Post # 1
My dad moved to California from Michigan 35 years ago – so pretty much most of his family lives there. In the past my parents have received several wedding invites from that side of the family & they have never actually gone (they always send a gift or money).
My parents (mainly my mom) thinks it would be rude not to send them invites, but realistically if we invited them & they all came it would add 30+ people to the guest list, which would destroy my budget.
It seems weird to invite people under the assumption that they would not attend. I was thinking maybe I could send some sort of engagement or wedding annoucement, but not necessarily an invite… but then maybe that would be rude because it kind of seems like we’re fishing for gifts/money.
Has anyone else had this problem? What did you do?
Post # 3
Hm…I don’t have a good solution but I agree with you that an engagement or wedding announcement comes off a bit gift grabby.
Post # 4
My fiancee has a huge family, our budget is miniscule, so we stopped with inviting aunts and uncles. Cousins and great aunts/uncles ect won’t be getting invitations. We hate to do that, we would like to invite more, but you have to draw the line somewhere. If I were you, I wouldn’t invite them, and definitely wouldn’t send out a wedding anouncement to those people either.
Post # 5
Well, on the flip side, if you don’t invite them, they could misinterpret it as being excluded. Even if they can’t come, they probably want to know you’re getting married and to whom and all of that, and know that they have the option of coming as part of your family. I think an announcement is perfectly appropriate. If they don’t want to send a gift, they won’t.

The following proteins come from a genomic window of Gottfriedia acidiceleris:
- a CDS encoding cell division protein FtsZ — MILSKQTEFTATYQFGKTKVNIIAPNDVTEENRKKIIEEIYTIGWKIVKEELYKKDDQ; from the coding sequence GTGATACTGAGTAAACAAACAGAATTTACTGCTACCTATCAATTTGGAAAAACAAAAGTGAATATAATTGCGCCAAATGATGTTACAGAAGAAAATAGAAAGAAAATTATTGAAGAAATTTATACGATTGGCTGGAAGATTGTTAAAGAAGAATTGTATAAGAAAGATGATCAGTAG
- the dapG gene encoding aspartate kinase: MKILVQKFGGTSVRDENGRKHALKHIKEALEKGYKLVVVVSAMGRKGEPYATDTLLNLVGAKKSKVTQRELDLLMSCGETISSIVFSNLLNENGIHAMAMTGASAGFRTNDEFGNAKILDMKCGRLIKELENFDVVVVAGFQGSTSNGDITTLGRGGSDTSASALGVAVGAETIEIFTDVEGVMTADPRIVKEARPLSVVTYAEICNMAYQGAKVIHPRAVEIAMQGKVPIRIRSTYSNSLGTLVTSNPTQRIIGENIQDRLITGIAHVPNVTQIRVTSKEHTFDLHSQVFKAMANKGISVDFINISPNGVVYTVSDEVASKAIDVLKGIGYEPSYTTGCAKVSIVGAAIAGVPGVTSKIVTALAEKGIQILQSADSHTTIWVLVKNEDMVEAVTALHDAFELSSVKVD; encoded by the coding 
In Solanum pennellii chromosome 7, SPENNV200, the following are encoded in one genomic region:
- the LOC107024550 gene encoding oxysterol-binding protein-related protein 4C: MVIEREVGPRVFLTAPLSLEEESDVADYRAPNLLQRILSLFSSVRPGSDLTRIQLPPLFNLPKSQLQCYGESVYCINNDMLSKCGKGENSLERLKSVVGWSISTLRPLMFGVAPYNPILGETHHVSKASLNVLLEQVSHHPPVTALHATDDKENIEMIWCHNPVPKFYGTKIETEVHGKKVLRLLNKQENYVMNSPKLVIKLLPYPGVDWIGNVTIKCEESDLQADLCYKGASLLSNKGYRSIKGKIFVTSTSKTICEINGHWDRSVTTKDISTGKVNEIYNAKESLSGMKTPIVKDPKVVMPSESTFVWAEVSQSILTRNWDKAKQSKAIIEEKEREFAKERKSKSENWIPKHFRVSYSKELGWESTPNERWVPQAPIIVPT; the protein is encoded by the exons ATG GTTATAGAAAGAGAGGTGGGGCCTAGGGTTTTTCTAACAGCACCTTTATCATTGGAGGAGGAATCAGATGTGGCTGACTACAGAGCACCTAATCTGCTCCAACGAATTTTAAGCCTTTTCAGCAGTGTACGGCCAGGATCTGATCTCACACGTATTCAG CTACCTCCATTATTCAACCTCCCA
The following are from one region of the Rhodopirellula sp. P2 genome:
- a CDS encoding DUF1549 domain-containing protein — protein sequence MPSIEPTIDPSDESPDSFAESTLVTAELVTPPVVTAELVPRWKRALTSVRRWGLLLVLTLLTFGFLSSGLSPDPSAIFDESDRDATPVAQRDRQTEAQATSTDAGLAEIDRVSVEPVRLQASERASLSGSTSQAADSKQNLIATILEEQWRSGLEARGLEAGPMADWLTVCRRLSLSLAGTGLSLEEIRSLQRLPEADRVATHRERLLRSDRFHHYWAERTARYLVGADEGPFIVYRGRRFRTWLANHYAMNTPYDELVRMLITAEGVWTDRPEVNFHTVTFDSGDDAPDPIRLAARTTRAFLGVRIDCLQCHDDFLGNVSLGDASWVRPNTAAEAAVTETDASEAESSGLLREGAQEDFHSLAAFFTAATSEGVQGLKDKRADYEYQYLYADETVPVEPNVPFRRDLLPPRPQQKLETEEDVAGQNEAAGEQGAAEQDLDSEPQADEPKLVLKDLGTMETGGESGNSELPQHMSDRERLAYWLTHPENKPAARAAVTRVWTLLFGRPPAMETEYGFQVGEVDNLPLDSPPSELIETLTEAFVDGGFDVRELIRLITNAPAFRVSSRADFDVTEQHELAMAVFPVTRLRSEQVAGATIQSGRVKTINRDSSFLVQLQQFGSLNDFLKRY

Also, does your Dad want to see any of these people? Would he want this opportunity for them to get together, even if they don’t take it? That would be another reason to invite them. If not, again, just send an announcement. But not telling them in any way that you’re getting married might be interpreted as ruder than being potentially "gift grabby," at least in my circle. I guess it depends on your crowd!
Post # 6
30 people might bust your budget, but might not be too much for your parents to swing. If your mom feels it’s a must to invite them, maybe they can pitch in for 30 people. (Which doubtfully will come.) I think it would make it much easier if you can invite them that way. No one will feel hurt.
If that’s not the answer, I think you should probably not bother to invite them. It might not be ideal, but unfortunately, if you have a set budget, what can you do? If Mom isn’t putting in some money for them, I think she should try to let the issue die. No need to add stress to wedding planning.
Post # 7
I agree with Tanya – if you are paying for the weddings yourselves and your parents feel strongly about certain invites, you should raise the idea of your parents paying for these 30 guests. Otherwise, it’s not fair to you.
I have a really big family and my Fiance has relatives that live in the midwest that I’ve never met and he hasn’t seen in 10 years. We are still inviting them as we do not want anyone to feel excluded and would like all of our family to share our day, if possible.
Post # 8
- Wedding: September 2009 - Westwind YWCA camp
I have a *huge* family, too. If we invited just my family, the guest list would be over 70 people!
Our finalized guest list (including those 70ish) is 150. I’ll be honest – I’m not close with a lot of these family members (how could I? there’s so many of them!!), so there’s a few I don’t want to come (one just got out of jail!), and a LOT I really don’t think will come.
I dithered on whether to invite my whole family, too. Where is your venue? Is it easy to get to? With the economy as it is, I’m guessing plane tickets from Michigan are expensive – likely not everyone will be able to afford to go to your wedding in socal.
Even though our guest list is 150, I really think only about 70-80 will actually come. Here’s why – we’re getting married at an isolated summer camp on the coast (only 1 exit/entry per day by boat), we’re getting married on a Sunday (that we changed from a Monday), and it will be during the school year. I think very few of my younger cousins (and likewise their parents) will come due to school conflicts.